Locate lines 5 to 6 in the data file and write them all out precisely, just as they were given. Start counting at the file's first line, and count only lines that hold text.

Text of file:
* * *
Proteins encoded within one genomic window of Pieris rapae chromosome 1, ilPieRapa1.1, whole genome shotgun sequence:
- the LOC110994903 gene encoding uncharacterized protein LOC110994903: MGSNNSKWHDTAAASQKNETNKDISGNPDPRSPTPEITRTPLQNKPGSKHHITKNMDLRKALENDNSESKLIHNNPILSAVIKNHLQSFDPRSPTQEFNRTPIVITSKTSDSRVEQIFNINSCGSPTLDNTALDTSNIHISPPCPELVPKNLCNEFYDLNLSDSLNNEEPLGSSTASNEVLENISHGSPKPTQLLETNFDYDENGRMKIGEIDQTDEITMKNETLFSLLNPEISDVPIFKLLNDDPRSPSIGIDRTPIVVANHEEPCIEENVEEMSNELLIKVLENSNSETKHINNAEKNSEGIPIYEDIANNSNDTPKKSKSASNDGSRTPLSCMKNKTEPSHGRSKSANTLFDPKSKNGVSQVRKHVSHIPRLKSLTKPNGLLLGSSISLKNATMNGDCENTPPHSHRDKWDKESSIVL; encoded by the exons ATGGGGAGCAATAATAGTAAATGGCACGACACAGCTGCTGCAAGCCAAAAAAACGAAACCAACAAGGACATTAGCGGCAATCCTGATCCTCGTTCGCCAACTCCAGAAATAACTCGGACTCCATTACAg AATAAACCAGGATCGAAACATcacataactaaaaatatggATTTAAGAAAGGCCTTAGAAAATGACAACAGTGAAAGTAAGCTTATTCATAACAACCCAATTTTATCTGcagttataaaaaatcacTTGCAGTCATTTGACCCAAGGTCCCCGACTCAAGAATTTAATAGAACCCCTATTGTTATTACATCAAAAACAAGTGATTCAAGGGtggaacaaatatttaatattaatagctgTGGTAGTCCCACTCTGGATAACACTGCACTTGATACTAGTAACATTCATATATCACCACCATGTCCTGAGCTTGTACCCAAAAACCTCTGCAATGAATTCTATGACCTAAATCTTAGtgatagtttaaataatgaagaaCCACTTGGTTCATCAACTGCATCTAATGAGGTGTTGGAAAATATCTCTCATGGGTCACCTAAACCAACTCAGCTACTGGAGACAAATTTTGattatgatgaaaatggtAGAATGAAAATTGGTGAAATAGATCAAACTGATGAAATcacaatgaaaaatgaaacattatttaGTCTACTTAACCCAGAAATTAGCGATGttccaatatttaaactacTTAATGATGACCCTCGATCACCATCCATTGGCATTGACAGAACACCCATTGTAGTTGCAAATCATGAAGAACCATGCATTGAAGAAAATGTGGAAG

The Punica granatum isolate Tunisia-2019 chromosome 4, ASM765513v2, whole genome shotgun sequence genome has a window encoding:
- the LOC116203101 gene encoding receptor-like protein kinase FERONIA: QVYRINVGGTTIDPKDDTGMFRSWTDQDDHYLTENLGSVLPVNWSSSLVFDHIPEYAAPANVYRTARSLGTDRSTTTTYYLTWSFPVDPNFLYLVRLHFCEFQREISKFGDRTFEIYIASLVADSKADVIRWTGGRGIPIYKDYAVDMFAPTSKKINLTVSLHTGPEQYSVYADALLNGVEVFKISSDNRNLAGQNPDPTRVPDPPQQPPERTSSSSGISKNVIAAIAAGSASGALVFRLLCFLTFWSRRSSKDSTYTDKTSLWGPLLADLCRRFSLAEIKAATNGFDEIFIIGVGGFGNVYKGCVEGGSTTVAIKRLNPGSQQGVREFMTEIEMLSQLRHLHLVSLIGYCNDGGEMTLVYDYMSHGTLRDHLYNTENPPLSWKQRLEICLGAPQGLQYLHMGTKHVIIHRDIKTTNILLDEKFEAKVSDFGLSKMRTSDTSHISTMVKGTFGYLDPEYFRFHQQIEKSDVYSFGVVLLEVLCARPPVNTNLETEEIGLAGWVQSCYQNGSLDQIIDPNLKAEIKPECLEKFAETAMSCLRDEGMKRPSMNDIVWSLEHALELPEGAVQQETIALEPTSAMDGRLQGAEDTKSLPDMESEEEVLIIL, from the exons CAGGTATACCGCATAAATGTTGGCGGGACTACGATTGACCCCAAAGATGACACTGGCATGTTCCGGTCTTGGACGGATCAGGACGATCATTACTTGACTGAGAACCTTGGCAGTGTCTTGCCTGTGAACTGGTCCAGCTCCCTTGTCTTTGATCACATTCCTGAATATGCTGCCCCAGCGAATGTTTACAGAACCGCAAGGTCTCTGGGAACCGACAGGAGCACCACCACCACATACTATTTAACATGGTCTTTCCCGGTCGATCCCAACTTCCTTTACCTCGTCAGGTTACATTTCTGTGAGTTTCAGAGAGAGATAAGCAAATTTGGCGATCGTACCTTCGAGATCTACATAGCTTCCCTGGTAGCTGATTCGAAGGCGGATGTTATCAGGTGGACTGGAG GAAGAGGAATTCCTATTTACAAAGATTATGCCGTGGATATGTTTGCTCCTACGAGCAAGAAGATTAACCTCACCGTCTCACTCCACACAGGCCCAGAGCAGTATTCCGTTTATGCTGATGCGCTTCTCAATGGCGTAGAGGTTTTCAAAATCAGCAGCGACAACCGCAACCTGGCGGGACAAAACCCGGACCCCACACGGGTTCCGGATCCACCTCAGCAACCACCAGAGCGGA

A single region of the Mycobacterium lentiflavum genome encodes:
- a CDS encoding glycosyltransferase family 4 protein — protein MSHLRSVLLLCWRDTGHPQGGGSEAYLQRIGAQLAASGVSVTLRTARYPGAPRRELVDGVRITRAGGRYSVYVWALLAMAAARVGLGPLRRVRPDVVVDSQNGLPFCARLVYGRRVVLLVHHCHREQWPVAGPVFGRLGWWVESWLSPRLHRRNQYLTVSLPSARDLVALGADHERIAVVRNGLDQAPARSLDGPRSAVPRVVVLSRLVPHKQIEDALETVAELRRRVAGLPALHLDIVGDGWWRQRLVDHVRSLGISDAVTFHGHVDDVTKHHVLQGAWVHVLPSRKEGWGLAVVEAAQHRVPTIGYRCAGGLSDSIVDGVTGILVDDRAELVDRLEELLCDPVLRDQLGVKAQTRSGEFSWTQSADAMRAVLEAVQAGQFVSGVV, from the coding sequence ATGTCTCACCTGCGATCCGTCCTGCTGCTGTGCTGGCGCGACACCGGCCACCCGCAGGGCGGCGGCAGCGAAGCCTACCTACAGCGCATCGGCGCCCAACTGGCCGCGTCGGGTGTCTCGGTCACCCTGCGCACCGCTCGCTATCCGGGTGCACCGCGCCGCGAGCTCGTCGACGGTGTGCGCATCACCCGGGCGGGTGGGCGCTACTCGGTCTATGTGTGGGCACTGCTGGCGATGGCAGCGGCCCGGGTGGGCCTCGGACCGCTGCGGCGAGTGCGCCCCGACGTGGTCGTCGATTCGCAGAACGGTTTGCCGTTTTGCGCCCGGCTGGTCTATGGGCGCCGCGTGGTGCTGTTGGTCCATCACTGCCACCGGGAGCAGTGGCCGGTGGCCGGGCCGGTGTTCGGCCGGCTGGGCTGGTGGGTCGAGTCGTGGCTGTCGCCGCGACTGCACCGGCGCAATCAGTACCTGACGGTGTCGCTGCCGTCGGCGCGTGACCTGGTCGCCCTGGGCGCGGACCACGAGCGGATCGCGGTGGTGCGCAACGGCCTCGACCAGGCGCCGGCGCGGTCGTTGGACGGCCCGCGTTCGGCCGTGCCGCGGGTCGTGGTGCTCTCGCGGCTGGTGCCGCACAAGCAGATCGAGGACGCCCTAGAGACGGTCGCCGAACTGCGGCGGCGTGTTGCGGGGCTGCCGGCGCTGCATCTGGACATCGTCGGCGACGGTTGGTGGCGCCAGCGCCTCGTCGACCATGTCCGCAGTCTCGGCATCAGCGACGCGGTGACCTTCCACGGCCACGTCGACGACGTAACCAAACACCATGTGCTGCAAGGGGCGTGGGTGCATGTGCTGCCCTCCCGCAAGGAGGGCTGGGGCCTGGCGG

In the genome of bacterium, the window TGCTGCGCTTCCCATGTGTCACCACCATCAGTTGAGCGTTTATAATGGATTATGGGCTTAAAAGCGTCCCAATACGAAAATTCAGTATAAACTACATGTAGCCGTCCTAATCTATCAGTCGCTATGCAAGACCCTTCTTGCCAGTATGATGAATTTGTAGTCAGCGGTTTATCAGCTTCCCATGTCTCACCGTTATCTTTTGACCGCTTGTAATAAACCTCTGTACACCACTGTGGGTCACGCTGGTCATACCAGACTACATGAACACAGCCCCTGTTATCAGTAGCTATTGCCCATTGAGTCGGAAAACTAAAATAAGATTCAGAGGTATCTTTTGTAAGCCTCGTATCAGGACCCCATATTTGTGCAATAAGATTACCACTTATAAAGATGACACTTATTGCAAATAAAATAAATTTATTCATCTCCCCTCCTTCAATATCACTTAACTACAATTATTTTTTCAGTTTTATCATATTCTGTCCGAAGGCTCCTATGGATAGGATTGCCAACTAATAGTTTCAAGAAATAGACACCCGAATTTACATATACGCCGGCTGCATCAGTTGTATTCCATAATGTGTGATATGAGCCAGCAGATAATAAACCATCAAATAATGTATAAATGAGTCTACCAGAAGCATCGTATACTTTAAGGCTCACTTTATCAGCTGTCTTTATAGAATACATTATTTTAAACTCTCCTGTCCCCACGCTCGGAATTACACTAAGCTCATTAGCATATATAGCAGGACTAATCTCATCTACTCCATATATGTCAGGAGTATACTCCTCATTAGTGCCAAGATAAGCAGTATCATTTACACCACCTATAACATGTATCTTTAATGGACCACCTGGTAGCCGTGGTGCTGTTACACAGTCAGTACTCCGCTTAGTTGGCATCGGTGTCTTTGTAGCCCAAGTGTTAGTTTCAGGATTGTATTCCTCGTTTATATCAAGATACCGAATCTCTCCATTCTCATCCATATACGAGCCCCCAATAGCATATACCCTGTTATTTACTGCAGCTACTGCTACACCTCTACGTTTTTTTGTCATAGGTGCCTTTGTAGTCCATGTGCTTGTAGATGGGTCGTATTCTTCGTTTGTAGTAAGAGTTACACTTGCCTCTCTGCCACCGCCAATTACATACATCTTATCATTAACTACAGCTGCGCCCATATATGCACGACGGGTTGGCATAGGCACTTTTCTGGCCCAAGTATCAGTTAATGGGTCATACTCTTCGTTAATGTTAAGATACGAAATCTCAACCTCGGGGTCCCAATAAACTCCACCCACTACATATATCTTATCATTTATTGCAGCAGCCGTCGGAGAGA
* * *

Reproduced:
A single region of the Mycobacterium lentiflavum genome encodes:
- a CDS encoding glycosyltransferase family 4 protein — protein MSHLRSVLLLCWRDTGHPQGGGSEAYLQRIGAQLAASGVSVTLRTARYPGAPRRELVDGVRITRAGGRYSVYVWALLAMAAARVGLGPLRRVRPDVVVDSQNGLPFCARLVYGRRVVLLVHHCHREQWPVAGPVFGRLGWWVESWLSPRLHRRNQYLTVSLPSARDLVALGADHERIAVVRNGLDQAPARSLDGPRSAVPRVVVLSRLVPHKQIEDALETVAELRRRVAGLPALHLDIVGDGWWRQRLVDHVRSLGISDAVTFHGHVDDVTKHHVLQGAWVHVLPSRKEGWGLAVVEAAQHRVPTIGYRCAGGLSDSIVDGVTGILVDDRAELVDRLEELLCDPVLRDQLGVKAQTRSGEFSWTQSADAMRAVLEAVQAGQFVSGVV, from the coding sequence ATGTCTCACCTGCGATCCGTCCTGCTGCTGTGCTGGCGCGACACCGGCCACCCGCAGGGCGGCGGCAGCGAAGCCTACCTACAGCGCATCGGCGCCCAACTGGCCGCGTCGGGTGTCTCGGTCACCCTGCGCACCGCTCGCTATCCGGGTGCACCGCGCCGCGAGCTCGTCGACGGTGTGCGCATCACCCGGGCGGGTGGGCGCTACTCGGTCTATGTGTGGGCACTGCTGGCGATGGCAGCGGCCCGGGTGGGCCTCGGACCGCTGCGGCGAGTGCGCCCCGACGTGGTCGTCGATTCGCAGAACGGTTTGCCGTTTTGCGCCCGGCTGGTCTATGGGCGCCGCGTGGTGCTGTTGGTCCATCACTGCCACCGGGAGCAGTGGCCGGTGGCCGGGCCGGTGTTCGGCCGGCTGGGCTGGTGGGTCGAGTCGTGGCTGTCGCCGCGACTGCACCGGCGCAATCAGTACCTGACGGTGTCGCTGCCGTCGGCGCGTGACCTGGTCGCCCTGGGCGCGGACCACGAGCGGATCGCGGTGGTGCGCAACGGCCTCGACCAGGCGCCGGCGCGGTCGTTGGACGGCCCGCGTTCGGCCGTGCCGCGGGTCGTGGTGCTCTCGCGGCTGGTGCCGCACAAGCAGATCGAGGACGCCCTAGAGACGGTCGCCGAACTGCGGCGGCGTGTTGCGGGGCTGCCGGCGCTGCATCTGGACATCGTCGGCGACGGTTGGTGGCGCCAGCGCCTCGTCGACCATGTCCGCAGTCTCGGCATCAGCGACGCGGTGACCTTCCACGGCCACGTCGACGACGTAACCAAACACCATGTGCTGCAAGGGGCGTGGGTGCATGTGCTGCCCTCCCGCAAGGAGGGCTGGGGCCTGGCGG